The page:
Today I'll be interviewing Loren Rhoads, who is the publisher/editor of the upcoming book I've been talking about for the past few weeks, "Death's Garden Revisited." We'll start with a biography, followed by a blurb about the upcoming book, and closing with the interview questions themselves. And obviously you'll see some of the covers of her other books scattered throughout. Plus, the Kickstarter campaign for "Death's Garden Revisited" is active until April 16th. Enjoy!
Loren Rhoads is the editor of Death’s Garden: Relationships
with Cemeteries and Death’s Garden Revisited. She was the editor of Morbid
Curiosity magazine and the book that grew out of it, Morbid Curiosity Cures the
Blues: True Tales of the Unsavory, Unwise, Unorthodox, and Unusual. She’s the
author of a space opera trilogy, a short story collection called Unsafe Words,
two memoirs – This Morbid Life and Wish You Were Here: Adventures in Cemetery
Travel – and a travel guide called 199 Cemeteries to See Before You Die. See
what she gets up to at https://lorenrhoads.com.
Death’s Garden Revisited’s blurb:
The book Death's Garden Revisited collects 40 powerful
personal essays — accompanied by full-color photographs — to illustrate why
people visit cemeteries. Spanning the globe from Iceland to Argentina and from
Portland to Prague, Death’s Garden Revisited explores the complex web of
relationships between the living and those who have passed before.
Genealogists and geocachers, travelers and tour guides,
anthropologists, historians, pagan priestesses, and ghost hunters all venture
into cemeteries in these essays. Along the way, they discover that cemeteries
don't only provide a rewarding end to a pilgrimage, they can be the perfect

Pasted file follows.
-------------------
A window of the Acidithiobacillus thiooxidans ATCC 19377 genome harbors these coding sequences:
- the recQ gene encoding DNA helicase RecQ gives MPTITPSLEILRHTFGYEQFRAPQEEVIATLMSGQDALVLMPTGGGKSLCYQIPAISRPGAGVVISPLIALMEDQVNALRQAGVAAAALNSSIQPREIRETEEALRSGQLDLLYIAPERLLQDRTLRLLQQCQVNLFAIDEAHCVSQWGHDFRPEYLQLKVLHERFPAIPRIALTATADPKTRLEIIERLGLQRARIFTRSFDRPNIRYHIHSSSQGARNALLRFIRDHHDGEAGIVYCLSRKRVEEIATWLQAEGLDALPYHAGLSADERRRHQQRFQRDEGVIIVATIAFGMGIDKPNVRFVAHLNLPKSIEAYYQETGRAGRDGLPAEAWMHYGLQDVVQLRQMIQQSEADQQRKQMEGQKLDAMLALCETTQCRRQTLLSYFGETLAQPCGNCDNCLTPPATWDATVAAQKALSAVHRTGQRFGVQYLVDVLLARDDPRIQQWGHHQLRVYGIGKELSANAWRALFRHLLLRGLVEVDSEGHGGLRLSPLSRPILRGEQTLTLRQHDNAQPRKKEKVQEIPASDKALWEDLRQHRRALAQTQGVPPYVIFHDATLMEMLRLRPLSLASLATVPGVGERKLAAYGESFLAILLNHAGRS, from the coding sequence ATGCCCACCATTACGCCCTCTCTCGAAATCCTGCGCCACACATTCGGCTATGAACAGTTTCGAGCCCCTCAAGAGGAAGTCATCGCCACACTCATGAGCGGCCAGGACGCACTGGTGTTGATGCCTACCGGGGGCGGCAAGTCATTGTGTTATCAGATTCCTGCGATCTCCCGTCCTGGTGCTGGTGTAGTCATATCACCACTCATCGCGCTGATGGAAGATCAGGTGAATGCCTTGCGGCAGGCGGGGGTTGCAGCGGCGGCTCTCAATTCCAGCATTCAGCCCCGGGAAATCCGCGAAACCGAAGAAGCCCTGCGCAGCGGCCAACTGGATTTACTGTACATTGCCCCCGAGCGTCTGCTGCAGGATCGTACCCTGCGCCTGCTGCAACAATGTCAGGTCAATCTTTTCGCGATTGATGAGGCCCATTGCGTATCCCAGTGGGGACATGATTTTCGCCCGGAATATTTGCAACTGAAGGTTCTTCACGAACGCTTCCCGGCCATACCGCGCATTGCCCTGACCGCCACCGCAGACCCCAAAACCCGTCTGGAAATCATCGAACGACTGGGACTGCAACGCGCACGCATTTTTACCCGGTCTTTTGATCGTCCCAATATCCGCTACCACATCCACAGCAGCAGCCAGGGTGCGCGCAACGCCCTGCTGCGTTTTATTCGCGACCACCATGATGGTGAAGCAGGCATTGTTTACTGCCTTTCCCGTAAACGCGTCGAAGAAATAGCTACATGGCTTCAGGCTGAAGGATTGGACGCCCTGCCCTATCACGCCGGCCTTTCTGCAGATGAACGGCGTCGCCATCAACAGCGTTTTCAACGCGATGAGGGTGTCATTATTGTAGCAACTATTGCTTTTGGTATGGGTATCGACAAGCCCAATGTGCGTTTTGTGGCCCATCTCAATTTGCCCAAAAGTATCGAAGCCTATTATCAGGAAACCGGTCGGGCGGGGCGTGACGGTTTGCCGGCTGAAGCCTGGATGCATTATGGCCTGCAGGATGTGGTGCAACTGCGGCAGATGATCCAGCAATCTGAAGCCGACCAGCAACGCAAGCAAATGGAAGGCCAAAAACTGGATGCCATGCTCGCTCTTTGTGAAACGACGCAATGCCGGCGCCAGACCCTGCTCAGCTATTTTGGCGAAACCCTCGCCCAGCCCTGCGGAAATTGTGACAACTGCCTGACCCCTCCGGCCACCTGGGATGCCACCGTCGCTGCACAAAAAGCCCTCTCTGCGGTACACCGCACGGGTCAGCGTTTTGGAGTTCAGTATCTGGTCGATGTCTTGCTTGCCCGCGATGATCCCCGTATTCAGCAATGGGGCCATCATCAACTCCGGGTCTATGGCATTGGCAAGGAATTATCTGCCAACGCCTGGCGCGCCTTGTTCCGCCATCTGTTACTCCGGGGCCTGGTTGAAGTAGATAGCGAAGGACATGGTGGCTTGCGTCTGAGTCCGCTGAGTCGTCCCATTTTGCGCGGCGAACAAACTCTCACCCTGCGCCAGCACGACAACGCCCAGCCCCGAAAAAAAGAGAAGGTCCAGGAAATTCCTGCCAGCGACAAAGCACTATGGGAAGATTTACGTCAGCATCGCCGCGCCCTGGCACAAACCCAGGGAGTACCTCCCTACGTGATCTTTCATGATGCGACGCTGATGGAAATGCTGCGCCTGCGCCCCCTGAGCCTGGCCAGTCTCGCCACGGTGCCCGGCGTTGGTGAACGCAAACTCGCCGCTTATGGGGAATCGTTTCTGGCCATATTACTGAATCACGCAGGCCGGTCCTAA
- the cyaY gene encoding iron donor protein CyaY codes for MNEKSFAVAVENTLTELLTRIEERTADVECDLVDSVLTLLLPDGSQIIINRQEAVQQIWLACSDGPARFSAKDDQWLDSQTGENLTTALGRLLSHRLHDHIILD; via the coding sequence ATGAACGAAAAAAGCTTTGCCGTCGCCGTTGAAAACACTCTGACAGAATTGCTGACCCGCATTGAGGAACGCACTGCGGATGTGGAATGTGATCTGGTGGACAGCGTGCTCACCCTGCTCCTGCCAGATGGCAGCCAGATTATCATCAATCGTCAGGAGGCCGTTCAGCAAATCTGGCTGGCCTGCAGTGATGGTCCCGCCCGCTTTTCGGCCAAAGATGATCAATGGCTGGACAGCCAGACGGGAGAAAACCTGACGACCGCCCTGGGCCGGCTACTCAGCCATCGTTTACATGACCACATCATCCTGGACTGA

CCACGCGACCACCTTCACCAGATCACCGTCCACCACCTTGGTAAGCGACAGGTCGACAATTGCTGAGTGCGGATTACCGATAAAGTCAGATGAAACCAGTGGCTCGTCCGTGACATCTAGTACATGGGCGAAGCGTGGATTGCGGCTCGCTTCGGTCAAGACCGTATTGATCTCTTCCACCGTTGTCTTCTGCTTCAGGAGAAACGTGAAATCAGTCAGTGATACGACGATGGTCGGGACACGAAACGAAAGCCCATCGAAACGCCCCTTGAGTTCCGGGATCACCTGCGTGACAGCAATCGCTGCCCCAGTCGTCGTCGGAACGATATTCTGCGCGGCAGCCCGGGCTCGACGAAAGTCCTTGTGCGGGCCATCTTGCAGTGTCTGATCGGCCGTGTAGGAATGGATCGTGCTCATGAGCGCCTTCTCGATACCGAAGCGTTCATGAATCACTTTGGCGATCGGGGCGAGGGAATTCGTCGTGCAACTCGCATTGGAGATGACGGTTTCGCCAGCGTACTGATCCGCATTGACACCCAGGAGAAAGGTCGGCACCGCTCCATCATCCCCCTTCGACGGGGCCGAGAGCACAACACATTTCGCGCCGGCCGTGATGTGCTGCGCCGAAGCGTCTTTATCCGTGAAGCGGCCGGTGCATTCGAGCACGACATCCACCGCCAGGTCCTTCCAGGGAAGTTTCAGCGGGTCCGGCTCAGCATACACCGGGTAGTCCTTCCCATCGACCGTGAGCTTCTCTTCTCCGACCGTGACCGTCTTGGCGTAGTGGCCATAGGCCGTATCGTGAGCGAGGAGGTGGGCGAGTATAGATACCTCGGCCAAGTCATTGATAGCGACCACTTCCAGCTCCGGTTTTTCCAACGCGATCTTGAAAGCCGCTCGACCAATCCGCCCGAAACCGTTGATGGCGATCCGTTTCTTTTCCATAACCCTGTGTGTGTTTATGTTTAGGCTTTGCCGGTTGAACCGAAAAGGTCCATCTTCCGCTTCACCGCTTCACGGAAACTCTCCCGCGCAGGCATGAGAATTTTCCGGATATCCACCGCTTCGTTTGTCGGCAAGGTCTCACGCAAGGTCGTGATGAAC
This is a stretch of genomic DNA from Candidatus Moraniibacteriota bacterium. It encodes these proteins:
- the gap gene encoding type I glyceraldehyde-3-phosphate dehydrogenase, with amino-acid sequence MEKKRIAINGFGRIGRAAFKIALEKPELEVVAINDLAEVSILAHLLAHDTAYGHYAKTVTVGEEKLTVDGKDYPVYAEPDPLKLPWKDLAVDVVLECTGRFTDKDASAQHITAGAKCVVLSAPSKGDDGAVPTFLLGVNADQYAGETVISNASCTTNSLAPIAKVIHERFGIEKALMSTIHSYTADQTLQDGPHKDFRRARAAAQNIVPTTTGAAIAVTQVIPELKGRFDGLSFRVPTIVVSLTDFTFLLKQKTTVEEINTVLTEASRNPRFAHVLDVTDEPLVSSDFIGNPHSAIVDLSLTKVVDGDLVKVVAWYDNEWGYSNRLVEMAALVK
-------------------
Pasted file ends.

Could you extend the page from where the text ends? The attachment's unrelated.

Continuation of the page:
location for a first date or a wedding, the highlight of a family vacation, a
cure for depression, and the best possible place to grasp history. Not to
mention that cemetery-grown fruit is the sweetest.
1) What is your current
work in progress?
At the moment, I’m wrapped up in editing Death’s Garden
Revisited. Most of the essays are edited and ready to go, but there are a few
more to go over. Backers to the Kickstarter funded two additional essays, so I’ll
need to commission those. I need to pull together the photographs and finish my
introduction before I turn everything over to the book designer. I’m excited to
see the whole book assembled.
Once I finally hand that off, I’m editing a book for Wily
Writers called Tales of Nightmares. It’s going to be an anthology of horror
short stories. I’ve got stories by Lisa Morton, Angel Leigh McCoy, E.S. Magill,
and Jennifer Brozek already. That book will be out in July.
2) What is your favorite
I’m trying to create a cocktail now. It’s called the Ghost
of Lone Mountain Cemetery. Lone Mountain Cemetery used to take up the middle of
San Francisco, where I live. That graveyard was renamed Calvary because people
thought Lone Mountain sounded really lonely and uninviting. Calvary Cemetery
was removed in the early 20th century and replaced by the University